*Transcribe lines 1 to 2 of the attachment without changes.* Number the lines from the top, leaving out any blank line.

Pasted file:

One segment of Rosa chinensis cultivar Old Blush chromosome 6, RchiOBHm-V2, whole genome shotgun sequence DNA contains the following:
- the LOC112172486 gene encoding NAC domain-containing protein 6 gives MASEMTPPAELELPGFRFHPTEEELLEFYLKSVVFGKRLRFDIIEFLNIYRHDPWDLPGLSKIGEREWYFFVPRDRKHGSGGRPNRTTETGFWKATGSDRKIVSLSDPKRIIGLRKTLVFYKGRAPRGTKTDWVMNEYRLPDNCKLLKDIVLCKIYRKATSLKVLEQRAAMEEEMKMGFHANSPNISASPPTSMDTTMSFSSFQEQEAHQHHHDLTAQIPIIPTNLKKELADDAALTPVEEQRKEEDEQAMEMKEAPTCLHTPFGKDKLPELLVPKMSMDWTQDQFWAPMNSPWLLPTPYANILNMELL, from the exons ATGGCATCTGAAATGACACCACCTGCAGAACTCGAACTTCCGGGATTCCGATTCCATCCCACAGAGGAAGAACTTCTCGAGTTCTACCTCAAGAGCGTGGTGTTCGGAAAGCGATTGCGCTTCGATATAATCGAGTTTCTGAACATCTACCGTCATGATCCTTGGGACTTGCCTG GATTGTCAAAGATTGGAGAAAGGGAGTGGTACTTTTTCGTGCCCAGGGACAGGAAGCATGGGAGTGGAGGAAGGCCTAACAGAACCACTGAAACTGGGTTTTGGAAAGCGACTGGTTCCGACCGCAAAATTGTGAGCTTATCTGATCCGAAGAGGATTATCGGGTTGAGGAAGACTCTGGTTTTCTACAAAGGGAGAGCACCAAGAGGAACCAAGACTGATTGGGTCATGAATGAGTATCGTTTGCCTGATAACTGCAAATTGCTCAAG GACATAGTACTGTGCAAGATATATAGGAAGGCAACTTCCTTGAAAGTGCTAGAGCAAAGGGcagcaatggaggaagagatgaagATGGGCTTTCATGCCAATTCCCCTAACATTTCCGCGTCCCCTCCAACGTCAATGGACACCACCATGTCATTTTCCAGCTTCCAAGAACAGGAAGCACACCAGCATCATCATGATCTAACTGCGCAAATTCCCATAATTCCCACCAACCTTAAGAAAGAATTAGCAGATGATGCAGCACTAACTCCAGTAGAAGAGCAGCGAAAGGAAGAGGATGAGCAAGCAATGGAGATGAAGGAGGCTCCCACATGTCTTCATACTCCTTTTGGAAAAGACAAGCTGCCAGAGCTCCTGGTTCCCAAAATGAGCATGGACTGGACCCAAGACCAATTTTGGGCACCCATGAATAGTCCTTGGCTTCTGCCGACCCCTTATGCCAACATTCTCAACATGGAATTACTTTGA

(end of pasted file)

One segment of Rosa chinensis cultivar Old Blush chromosome 6, RchiOBHm-V2, whole genome shotgun sequence DNA contains the following:
- the LOC112172486 gene encoding NAC domain-containing protein 6 gives MASEMTPPAELELPGFRFHPTEEELLEFYLKSVVFGKRLRFDIIEFLNIYRHDPWDLPGLSKIGEREWYFFVPRDRKHGSGGRPNRTTETGFWKATGSDRKIVSLSDPKRIIGLRKTLVFYKGRAPRGTKTDWVMNEYRLPDNCKLLKDIVLCKIYRKATSLKVLEQRAAMEEEMKMGFHANSPNISASPPTSMDTTMSFSSFQEQEAHQHHHDLTAQIPIIPTNLKKELADDAALTPVEEQRKEEDEQAMEMKEAPTCLHTPFGKDKLPELLVPKMSMDWTQDQFWAPMNSPWLLPTPYANILNMELL, from the exons ATGGCATCTGAAATGACACCACCTGCAGAACTCGAACTTCCGGGATTCCGATTCCATCCCACAGAGGAAGAACTTCTCGAGTTCTACCTCAAGAGCGTGGTGTTCGGAAAGCGATTGCGCTTCGATATAATCGAGTTTCTGAACATCTACCGTCATGATCCTTGGGACTTGCCTG GATTGTCAAAGATTGGAGAAAGGGAGTGGTACTTTTTCGTGCCCAGGGACAGGAAGCATGGGAGTGGAGGAAGGCCTAACAGAACCACTGAAACTGGGTTTTGGAAAGCGACTGGTTCCGACCGCAAAATTGTGAGCTTATCTGATCCGAAGAGGATTATCGGGTTGAGGAAGACTCTGGTTTTCTACAAAGGGAGAGCACCAAGAGGAACCAAGACTGATTGGGTCATGAATGAGTATCGTTTGCCTGATAACTGCAAATTGCTCAAG GACATAGTACTGTGCAAGATATATAGGAAGGCAACTTCCTTGAAAGTGCTAGAGCAAAGGGcagcaatggaggaagagatgaagATGGGCTTTCATGCCAATTCCCCTAACATTTCCGCGTCCCCTCCAACGTCAATGGACACCACCATGTCATTTTCCAGCTTCCAAGAACAGGAAGCACACCAGCATCATCATGATCTAACTGCGCAAATTCCCATAATTCCCACCAACCTTAAGAAAGAATTAGCAGATGATGCAGCACTAACTCCAGTAGAAGAGCAGCGAAAGGAAGAGGATGAGCAAGCAATGGAGATGAAGGAGGCTCCCACATGTCTTCATACTCCTTTTGGAAAAGACAAGCTGCCAGAGCTCCTGGTTCCCAAAATGAGCATGGACTGGACCCAAGACCAATTTTGGGCACCCATGAATAGTCCTTGGCTTCTGCCGACCCCTTATGCCAACATTCTCAACATGGAATTACTTTGA